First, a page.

Develop mobile apps to make aid more accessible

Former House Speaker Alan Peter Cayetano on Friday urged government agencies to make it easier for people to access their financial aid programs amid surging inflation, suggesting that departments use mobile apps to make their processes more efficient.

“Dapat may app na rin yan, may DSWD app, may DOH app, merong Transport Help app, na kapag kumpleto naman ang requirements mo, i-send mo lang and then through GCash or through a QR code sa phone mo e matatanggap mo na e,” Cayetano said in a media interview on April 29, 2022.

“Why do we have to make it difficult for people to get help eh pera naman nila ‘yan,” he added.

Cayetano pointed out that the government has billions of pesos in funds ready for distribution to vulnerable sectors through the Department of Health, Department of Social Welfare and Development, and Department of Transportation as part of the P5-trillion national budget for 2022.

However, the much-needed assistance are delayed by government red tape, fixers positioned in frontline government agencies, and local politicians who act as mediators between national financial aid programs and their respective constituencies.

“Kung wala ka ngang padrino or walang pulitiko na mag-aayos, hindi mo makukuha eh,” Cayetano lamented.

Leveraging technology
According to the lawmaker, the government’s current situation is a reversal of its previous experiences when a lack of funds rendered it incapable of providing aid to vulnerable segments of the population.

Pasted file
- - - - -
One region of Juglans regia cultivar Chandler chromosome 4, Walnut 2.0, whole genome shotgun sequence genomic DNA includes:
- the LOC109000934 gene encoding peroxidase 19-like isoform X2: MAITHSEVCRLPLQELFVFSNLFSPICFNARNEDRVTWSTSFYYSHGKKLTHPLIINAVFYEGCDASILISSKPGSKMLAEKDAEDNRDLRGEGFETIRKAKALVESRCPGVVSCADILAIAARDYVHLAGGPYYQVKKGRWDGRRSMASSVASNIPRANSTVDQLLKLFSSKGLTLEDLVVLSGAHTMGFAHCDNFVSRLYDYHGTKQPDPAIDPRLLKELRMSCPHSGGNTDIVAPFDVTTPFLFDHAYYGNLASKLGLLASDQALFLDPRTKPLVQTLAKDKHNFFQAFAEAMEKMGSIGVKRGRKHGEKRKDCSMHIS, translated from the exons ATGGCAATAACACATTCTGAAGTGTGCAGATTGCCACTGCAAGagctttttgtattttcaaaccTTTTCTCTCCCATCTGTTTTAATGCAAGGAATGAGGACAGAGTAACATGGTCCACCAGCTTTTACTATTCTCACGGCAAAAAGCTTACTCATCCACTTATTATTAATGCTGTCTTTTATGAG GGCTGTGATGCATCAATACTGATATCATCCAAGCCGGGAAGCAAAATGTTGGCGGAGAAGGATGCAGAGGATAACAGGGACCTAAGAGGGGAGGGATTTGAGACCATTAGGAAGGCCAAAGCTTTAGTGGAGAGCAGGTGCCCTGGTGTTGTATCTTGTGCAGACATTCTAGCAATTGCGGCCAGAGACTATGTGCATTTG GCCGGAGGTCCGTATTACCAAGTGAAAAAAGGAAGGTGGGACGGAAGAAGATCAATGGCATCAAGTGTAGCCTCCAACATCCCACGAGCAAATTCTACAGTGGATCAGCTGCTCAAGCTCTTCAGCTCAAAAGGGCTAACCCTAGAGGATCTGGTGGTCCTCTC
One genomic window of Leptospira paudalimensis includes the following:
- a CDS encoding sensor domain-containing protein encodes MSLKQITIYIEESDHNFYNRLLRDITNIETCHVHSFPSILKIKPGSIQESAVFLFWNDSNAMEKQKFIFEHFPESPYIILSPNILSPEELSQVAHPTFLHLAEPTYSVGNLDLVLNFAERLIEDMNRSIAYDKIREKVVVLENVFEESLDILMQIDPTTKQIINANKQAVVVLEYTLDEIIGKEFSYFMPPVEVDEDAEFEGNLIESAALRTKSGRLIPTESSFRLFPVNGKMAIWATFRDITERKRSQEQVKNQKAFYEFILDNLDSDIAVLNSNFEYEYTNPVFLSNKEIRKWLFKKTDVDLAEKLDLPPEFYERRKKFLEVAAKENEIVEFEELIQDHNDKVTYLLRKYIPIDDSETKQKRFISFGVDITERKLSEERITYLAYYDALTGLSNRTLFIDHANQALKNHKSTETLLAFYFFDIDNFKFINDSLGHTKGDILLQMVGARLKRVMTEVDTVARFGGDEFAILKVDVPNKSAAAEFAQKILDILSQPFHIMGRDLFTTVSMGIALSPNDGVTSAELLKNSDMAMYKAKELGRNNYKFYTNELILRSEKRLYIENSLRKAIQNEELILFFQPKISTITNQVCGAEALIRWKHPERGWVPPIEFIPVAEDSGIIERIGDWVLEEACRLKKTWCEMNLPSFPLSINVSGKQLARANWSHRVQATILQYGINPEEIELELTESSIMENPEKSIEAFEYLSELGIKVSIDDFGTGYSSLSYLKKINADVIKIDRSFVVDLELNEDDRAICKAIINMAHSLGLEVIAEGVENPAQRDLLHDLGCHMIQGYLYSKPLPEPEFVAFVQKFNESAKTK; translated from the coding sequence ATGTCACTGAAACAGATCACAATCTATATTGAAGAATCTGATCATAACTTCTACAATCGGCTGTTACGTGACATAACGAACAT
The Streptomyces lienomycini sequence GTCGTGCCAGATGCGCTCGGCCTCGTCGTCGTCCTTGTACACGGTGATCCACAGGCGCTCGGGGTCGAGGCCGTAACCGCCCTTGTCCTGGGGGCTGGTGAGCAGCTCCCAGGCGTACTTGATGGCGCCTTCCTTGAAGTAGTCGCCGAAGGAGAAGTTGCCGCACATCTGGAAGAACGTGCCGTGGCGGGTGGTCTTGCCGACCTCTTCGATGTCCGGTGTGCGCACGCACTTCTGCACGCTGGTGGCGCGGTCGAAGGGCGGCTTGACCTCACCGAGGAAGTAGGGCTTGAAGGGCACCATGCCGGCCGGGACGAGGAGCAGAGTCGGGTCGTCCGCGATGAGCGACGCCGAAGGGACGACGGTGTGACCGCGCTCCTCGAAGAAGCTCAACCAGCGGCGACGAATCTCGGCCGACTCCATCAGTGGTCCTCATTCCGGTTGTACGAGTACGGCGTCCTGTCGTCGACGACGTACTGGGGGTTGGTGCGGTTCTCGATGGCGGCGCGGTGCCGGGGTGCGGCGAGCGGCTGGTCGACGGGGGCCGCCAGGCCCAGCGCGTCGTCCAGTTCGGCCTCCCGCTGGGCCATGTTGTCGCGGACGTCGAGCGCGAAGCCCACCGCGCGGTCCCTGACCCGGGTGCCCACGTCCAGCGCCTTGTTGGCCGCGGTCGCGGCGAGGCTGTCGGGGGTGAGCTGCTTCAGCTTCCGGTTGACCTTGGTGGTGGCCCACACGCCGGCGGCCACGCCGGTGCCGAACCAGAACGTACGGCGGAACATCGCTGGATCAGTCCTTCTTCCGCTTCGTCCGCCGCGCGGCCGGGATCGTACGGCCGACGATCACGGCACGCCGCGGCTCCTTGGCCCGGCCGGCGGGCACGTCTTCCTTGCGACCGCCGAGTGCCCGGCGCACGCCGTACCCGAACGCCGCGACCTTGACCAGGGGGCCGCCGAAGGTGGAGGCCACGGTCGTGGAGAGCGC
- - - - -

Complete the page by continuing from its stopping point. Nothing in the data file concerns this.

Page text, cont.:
“Mas maliit ang problema natin ngayon in the sense na dati kasi, walang pera eh. Kahit madali y’ung sistema, kung wala namang pera, wala ka talagang makukuha,” Cayetano said.

“Ngayon it’s the reverse. Nandyan y’ung pera, pero medyo tedious, medyo mahirap y’ung proseso. That’s one thing I really want to work on, paano padadaliin ito,” he added.

Cayetano one way is to leverage technology by developing mobile apps that people can use to process government transactions and receive financial aid through fintech services like GCash or PayMaya.

“With the digital age and with the cellphone, dapat you could do almost everything when it comes to government transactions sa cellphone mo,” he said.

Presyo, Trabaho, Kita
Cayetano also discussed the possibility of continuing at least two financial aid programs that he initiated in past years to help Filipinos who are grappling with the effects of recent record inflation triggered by high fuel prices.

He said his Presyo, Trabaho, Kita (PTK) program, which provided seed capital for small cooperatives across the country, was successful in weaning financially vulnerable transport workers and vendors’ associations from predatory loan providers, known locally as “five-six” for their steep interest rates.

However, as the pandemic hit the country, Cayetano and his partners in the private sector had to pivot to smaller-scale and wider-impact financial aid initiatives such as Sampung Libong Pag-asa and Sari-saring Pag-asa.

“We’ll continue to do that in the private sector, and together with our partners in public service. But napaka-importante kasi na ang gobyerno merong gano’ng programa,” he said.


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